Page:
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Why digitized back-office operations will be key to solving the public sector’s ‘productivity problem’ – NAO reports

from  April 11, 2024 | 4 min read

The head of the National Audit Office (NAO), Gareth Davies, in his annual speech to the UK Parliament, reports that improved productivity is a top priority for public sector organizations looking to optimize costs and navigate the effects of recent disruptions to government.

In his speech, Davies focuses on “the need for a stronger focus on value for money and ensuring people receive high quality public services." 

He highlights the issues the public sector faces, its ‘productivity problem’, and areas where refocus and investment could deliver the improved operational efficiency the public sector needs.

Keep reading to get the highlights from Gareth Davies’ speech to parliament and learn more about the problems and potential solutions for public sector organizations.

The current issues facing the Public Sector

Gareth Davies paints a clear picture of the challenges facing the public sector that can broadly be split into two categories: general economic and social issues that must be navigated, and the consequences of historic operational inefficiencies in the public sector that require intervention.

In the first case - “spending and borrowing forecasts supporting November’s Autumn Statement show that government of whatever complexion faces a tough challenge in the years ahead” – the issues include:

  • Increased demand for public services as the number of older people increases.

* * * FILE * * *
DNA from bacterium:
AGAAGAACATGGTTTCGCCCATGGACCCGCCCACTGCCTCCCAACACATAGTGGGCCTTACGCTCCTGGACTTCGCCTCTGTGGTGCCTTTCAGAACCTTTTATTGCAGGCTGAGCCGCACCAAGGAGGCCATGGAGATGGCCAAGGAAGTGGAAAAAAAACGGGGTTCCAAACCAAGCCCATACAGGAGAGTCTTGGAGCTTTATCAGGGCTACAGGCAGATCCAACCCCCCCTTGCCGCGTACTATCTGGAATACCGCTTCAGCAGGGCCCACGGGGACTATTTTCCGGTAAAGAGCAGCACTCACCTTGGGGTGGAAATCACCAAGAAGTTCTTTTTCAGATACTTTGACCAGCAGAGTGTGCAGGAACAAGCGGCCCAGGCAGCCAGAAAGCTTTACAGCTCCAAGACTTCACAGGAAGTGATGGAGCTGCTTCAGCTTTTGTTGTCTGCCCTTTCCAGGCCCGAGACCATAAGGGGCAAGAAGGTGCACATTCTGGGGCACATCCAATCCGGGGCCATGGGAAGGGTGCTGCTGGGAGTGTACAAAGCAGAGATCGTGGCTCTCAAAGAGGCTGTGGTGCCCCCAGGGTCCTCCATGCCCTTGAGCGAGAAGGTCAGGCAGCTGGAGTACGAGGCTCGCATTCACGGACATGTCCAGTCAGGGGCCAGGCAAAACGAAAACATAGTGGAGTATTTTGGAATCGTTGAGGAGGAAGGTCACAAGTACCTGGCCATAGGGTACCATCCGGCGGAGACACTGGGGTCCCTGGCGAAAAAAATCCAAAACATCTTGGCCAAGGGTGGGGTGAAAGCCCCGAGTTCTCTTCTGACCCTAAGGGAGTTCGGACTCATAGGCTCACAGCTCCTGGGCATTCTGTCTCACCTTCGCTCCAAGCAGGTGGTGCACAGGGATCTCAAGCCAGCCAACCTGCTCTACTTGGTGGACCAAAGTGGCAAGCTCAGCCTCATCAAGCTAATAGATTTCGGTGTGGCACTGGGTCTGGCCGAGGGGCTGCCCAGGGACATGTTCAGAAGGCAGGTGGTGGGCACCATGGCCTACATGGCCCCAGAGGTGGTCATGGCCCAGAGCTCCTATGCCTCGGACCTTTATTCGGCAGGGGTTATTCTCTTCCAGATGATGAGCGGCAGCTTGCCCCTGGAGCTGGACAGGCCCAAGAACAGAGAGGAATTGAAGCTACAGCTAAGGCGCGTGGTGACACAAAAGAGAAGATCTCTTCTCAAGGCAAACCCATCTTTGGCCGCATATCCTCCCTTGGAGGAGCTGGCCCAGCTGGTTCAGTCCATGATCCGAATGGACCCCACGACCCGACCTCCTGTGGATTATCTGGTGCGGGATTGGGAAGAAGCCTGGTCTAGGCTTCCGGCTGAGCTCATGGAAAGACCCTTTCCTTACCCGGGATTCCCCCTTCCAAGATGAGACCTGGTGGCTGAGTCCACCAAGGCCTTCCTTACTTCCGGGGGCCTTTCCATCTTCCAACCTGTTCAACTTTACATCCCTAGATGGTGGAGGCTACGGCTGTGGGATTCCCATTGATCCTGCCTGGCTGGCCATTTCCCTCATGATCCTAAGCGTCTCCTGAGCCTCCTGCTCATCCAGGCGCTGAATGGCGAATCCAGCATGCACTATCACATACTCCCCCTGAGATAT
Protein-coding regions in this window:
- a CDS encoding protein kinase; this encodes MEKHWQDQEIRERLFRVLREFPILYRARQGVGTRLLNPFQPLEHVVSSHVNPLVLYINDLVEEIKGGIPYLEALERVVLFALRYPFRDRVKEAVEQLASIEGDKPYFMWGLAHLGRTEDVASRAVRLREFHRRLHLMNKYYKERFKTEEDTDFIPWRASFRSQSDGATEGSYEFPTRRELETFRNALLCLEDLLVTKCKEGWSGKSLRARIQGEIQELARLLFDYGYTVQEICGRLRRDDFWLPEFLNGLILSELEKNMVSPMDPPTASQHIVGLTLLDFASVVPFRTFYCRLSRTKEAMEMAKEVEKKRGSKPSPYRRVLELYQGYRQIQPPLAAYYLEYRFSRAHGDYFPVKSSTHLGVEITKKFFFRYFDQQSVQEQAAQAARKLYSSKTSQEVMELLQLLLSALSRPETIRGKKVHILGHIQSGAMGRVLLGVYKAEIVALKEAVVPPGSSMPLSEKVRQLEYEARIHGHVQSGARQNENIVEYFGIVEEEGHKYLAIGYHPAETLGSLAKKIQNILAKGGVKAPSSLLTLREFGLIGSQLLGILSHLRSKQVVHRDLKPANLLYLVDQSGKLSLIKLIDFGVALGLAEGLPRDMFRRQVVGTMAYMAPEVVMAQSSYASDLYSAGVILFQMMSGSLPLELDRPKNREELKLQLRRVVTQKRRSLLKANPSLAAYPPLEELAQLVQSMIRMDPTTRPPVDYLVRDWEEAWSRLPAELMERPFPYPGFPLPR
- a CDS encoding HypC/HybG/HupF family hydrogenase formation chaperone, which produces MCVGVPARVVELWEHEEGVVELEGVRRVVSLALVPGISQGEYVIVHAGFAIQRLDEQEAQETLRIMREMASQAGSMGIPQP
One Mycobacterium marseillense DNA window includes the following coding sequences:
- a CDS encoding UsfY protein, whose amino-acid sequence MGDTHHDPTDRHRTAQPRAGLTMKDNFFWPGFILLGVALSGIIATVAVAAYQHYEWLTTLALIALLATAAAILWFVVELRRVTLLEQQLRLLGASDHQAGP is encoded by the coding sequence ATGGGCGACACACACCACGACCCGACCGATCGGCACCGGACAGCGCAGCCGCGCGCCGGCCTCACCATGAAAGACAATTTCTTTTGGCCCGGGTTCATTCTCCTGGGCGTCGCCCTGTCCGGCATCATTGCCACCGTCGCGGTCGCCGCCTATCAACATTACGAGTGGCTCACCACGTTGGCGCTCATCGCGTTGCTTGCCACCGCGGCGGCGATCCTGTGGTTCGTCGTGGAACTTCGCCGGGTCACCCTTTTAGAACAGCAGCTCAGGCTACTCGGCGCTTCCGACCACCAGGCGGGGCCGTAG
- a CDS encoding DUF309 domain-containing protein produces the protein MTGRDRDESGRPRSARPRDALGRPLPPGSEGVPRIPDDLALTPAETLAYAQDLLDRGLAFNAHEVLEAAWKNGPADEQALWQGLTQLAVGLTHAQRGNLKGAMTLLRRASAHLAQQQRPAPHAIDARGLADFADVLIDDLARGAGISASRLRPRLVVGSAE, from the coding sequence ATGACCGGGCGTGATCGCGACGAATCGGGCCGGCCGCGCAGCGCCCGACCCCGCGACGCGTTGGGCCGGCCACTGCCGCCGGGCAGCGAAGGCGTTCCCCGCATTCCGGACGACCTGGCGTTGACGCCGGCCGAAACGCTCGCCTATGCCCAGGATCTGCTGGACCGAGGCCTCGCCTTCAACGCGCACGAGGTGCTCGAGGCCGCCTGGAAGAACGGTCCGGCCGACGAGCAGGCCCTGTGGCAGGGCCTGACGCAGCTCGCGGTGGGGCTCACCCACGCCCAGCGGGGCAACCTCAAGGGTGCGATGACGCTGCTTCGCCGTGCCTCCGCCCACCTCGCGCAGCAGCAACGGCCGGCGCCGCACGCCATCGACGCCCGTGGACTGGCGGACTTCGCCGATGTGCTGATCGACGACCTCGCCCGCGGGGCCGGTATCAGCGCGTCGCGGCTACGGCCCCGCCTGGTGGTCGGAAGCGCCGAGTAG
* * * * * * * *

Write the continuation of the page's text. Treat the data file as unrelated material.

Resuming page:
• Higher inflation has led to increased costs “particularly for large infrastructure projects” and naturally led to reduced budgets across the public sector.
  • Unavoidable backlogs across the public sector are “impeding service delivery and costing more to put right in the long run.’
  • The cost of “servicing government debt” has meant tighter budgets and spending across the public sector.

In the second case, Davies points to poor investment in operational efficiency in past years that has caused its own problems:

  • Out-of-date IT systems slow the modernization of many public services” and lack of investment in operations have led to poor efficiency and productivity.
  • Reliance on legacy systems have led to an increased risk of cyberattacks as well as “maladministration”.
  • Employee retention is particularly low in the public sector, evident in that “turnover in social care roles reached 37% in some area in 2022” as well as “thousands of digital vacancies across government”.

Davies recognizes that it is unrealistic for public sector leaders to focus on “potential policy measures on tax and spending” but argues that “there is good evidence from the NAO’s work to believe that government can achieve more with what it already spends.”

Click to read Enhancing public sector citizen outcomes with ERP (Gated)

The productivity problem